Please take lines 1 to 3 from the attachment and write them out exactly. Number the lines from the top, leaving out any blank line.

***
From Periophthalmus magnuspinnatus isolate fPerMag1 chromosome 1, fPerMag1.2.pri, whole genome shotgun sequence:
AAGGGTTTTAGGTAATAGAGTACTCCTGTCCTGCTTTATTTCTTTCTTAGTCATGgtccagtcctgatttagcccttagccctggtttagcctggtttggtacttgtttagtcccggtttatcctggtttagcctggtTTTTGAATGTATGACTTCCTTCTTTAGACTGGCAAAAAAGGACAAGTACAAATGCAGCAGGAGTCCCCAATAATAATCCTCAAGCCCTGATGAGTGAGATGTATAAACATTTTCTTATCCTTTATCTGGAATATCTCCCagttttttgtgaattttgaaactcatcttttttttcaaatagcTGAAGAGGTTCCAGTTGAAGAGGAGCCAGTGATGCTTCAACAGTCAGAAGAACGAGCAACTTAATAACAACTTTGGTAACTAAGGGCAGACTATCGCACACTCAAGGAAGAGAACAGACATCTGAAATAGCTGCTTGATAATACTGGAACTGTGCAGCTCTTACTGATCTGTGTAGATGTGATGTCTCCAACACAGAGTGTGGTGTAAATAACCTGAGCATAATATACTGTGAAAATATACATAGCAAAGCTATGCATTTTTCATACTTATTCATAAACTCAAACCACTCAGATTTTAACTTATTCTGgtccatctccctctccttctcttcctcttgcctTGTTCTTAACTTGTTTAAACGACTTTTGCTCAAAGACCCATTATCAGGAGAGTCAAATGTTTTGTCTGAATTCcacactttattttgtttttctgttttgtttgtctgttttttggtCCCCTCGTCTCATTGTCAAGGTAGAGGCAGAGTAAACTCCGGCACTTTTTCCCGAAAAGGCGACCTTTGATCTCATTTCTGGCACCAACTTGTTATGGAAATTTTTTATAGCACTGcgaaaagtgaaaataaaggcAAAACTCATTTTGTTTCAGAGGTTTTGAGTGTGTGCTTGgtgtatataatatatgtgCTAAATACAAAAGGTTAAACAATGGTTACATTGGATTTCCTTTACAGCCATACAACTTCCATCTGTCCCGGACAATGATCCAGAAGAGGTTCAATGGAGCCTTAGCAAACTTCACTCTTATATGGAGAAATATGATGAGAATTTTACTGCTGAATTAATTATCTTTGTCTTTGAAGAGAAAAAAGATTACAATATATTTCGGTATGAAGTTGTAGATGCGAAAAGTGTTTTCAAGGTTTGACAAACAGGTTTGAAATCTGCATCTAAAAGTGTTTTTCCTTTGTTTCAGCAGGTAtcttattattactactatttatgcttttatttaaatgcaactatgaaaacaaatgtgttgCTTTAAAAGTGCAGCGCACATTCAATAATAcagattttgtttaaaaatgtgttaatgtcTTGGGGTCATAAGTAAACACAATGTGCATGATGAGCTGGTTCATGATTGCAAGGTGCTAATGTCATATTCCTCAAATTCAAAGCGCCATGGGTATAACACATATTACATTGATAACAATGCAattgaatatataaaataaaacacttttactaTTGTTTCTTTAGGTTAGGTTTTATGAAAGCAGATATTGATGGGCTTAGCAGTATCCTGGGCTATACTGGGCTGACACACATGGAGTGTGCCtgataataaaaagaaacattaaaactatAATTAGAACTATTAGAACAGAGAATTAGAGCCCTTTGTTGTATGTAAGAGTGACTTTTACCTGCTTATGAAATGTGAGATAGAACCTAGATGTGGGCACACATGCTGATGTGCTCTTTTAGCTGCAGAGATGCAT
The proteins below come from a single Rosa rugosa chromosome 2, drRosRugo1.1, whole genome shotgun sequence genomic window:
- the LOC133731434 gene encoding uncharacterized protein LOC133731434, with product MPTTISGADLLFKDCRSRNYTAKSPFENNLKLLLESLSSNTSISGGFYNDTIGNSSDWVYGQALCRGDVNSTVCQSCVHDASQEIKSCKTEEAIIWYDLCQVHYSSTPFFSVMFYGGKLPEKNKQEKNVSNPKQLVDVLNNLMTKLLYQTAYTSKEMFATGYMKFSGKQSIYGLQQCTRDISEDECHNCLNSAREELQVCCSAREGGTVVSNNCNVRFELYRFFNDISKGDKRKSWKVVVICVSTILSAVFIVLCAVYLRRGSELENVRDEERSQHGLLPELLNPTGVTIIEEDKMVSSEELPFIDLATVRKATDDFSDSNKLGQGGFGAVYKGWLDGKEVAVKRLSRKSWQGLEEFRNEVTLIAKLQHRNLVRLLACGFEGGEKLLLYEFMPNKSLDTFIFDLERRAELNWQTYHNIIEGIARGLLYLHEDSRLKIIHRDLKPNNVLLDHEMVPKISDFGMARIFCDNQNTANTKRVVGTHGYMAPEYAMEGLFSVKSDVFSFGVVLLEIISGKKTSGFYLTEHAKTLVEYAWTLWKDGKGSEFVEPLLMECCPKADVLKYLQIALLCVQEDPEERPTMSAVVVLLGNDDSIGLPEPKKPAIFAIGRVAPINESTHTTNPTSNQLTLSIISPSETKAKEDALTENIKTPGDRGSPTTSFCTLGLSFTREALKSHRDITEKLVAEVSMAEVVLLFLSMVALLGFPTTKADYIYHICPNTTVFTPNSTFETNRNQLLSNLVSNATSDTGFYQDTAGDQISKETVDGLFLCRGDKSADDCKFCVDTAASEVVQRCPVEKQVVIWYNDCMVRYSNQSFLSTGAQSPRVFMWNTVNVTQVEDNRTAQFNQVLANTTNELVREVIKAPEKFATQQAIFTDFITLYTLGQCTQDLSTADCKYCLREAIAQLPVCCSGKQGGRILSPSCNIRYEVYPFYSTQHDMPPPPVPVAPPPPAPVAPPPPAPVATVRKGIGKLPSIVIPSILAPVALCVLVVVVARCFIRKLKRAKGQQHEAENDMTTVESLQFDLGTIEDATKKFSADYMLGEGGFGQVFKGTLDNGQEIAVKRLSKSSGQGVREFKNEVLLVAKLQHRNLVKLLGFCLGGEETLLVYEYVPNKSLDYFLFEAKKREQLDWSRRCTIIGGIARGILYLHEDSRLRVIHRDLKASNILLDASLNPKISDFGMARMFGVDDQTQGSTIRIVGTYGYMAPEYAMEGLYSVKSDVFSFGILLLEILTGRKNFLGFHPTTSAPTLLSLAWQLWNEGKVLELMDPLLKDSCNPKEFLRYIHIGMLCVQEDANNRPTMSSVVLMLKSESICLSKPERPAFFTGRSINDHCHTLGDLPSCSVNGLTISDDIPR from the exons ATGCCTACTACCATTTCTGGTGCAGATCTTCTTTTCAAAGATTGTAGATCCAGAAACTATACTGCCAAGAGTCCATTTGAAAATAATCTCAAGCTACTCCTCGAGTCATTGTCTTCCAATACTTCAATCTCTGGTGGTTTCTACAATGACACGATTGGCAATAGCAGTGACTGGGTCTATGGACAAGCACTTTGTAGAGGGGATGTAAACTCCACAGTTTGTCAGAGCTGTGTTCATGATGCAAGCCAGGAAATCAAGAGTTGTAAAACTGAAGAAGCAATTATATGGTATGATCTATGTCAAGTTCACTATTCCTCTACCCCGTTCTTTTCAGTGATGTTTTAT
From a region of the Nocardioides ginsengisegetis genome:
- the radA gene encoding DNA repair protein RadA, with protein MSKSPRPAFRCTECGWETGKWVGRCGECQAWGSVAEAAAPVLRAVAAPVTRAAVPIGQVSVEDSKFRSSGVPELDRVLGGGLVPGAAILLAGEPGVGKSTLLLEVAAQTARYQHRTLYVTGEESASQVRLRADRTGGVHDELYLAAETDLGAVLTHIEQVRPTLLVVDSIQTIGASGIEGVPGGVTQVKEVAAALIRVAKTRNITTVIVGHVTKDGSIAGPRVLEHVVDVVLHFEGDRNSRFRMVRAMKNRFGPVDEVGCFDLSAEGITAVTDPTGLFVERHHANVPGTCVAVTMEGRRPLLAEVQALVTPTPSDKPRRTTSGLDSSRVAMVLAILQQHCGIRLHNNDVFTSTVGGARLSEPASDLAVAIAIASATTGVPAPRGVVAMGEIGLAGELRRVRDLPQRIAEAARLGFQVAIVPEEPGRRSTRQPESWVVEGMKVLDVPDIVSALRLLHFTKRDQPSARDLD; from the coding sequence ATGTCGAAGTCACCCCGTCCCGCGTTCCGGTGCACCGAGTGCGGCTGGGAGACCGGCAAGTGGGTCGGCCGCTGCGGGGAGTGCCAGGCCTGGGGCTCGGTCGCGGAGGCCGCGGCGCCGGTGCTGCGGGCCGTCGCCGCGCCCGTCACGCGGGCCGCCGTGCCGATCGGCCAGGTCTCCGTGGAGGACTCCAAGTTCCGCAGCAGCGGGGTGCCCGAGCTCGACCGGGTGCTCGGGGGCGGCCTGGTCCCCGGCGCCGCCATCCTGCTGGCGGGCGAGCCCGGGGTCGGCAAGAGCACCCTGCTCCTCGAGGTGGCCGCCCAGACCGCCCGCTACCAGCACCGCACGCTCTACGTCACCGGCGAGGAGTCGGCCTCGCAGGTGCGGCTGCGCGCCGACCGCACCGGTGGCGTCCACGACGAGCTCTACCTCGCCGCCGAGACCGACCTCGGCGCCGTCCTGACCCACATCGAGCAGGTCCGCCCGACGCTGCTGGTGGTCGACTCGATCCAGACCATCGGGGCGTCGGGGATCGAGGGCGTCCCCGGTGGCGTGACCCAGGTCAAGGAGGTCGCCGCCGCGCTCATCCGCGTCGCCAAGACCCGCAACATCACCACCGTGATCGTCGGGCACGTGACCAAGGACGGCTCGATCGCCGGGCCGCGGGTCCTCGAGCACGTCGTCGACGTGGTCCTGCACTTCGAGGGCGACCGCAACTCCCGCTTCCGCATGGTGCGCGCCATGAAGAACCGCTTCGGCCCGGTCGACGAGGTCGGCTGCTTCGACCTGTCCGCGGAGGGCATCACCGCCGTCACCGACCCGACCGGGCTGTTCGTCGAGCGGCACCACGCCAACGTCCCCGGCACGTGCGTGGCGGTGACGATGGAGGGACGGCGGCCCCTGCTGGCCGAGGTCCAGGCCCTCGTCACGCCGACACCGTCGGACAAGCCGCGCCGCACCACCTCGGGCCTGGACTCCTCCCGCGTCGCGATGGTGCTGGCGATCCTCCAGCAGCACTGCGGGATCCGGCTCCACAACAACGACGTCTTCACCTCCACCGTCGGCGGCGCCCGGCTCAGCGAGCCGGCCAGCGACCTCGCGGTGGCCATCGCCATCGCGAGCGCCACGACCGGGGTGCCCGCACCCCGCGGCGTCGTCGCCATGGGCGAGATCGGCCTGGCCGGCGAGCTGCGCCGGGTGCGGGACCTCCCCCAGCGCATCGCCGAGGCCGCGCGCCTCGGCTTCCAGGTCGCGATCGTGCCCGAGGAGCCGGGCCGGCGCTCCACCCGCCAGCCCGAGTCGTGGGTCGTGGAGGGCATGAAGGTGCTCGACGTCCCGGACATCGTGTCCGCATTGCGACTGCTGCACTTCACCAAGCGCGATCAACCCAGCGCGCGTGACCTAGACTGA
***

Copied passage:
From Periophthalmus magnuspinnatus isolate fPerMag1 chromosome 1, fPerMag1.2.pri, whole genome shotgun sequence:
AAGGGTTTTAGGTAATAGAGTACTCCTGTCCTGCTTTATTTCTTTCTTAGTCATGgtccagtcctgatttagcccttagccctggtttagcctggtttggtacttgtttagtcccggtttatcctggtttagcctggtTTTTGAATGTATGACTTCCTTCTTTAGACTGGCAAAAAAGGACAAGTACAAATGCAGCAGGAGTCCCCAATAATAATCCTCAAGCCCTGATGAGTGAGATGTATAAACATTTTCTTATCCTTTATCTGGAATATCTCCCagttttttgtgaattttgaaactcatcttttttttcaaatagcTGAAGAGGTTCCAGTTGAAGAGGAGCCAGTGATGCTTCAACAGTCAGAAGAACGAGCAACTTAATAACAACTTTGGTAACTAAGGGCAGACTATCGCACACTCAAGGAAGAGAACAGACATCTGAAATAGCTGCTTGATAATACTGGAACTGTGCAGCTCTTACTGATCTGTGTAGATGTGATGTCTCCAACACAGAGTGTGGTGTAAATAACCTGAGCATAATATACTGTGAAAATATACATAGCAAAGCTATGCATTTTTCATACTTATTCATAAACTCAAACCACTCAGATTTTAACTTATTCTGgtccatctccctctccttctcttcctcttgcctTGTTCTTAACTTGTTTAAACGACTTTTGCTCAAAGACCCATTATCAGGAGAGTCAAATGTTTTGTCTGAATTCcacactttattttgtttttctgttttgtttgtctgttttttggtCCCCTCGTCTCATTGTCAAGGTAGAGGCAGAGTAAACTCCGGCACTTTTTCCCGAAAAGGCGACCTTTGATCTCATTTCTGGCACCAACTTGTTATGGAAATTTTTTATAGCACTGcgaaaagtgaaaataaaggcAAAACTCATTTTGTTTCAGAGGTTTTGAGTGTGTGCTTGgtgtatataatatatgtgCTAAATACAAAAGGTTAAACAATGGTTACATTGGATTTCCTTTACAGCCATACAACTTCCATCTGTCCCGGACAATGATCCAGAAGAGGTTCAATGGAGCCTTAGCAAACTTCACTCTTATATGGAGAAATATGATGAGAATTTTACTGCTGAATTAATTATCTTTGTCTTTGAAGAGAAAAAAGATTACAATATATTTCGGTATGAAGTTGTAGATGCGAAAAGTGTTTTCAAGGTTTGACAAACAGGTTTGAAATCTGCATCTAAAAGTGTTTTTCCTTTGTTTCAGCAGGTAtcttattattactactatttatgcttttatttaaatgcaactatgaaaacaaatgtgttgCTTTAAAAGTGCAGCGCACATTCAATAATAcagattttgtttaaaaatgtgttaatgtcTTGGGGTCATAAGTAAACACAATGTGCATGATGAGCTGGTTCATGATTGCAAGGTGCTAATGTCATATTCCTCAAATTCAAAGCGCCATGGGTATAACACATATTACATTGATAACAATGCAattgaatatataaaataaaacacttttactaTTGTTTCTTTAGGTTAGGTTTTATGAAAGCAGATATTGATGGGCTTAGCAGTATCCTGGGCTATACTGGGCTGACACACATGGAGTGTGCCtgataataaaaagaaacattaaaactatAATTAGAACTATTAGAACAGAGAATTAGAGCCCTTTGTTGTATGTAAGAGTGACTTTTACCTGCTTATGAAATGTGAGATAGAACCTAGATGTGGGCACACATGCTGATGTGCTCTTTTAGCTGCAGAGATGCAT
The proteins below come from a single Rosa rugosa chromosome 2, drRosRugo1.1, whole genome shotgun sequence genomic window: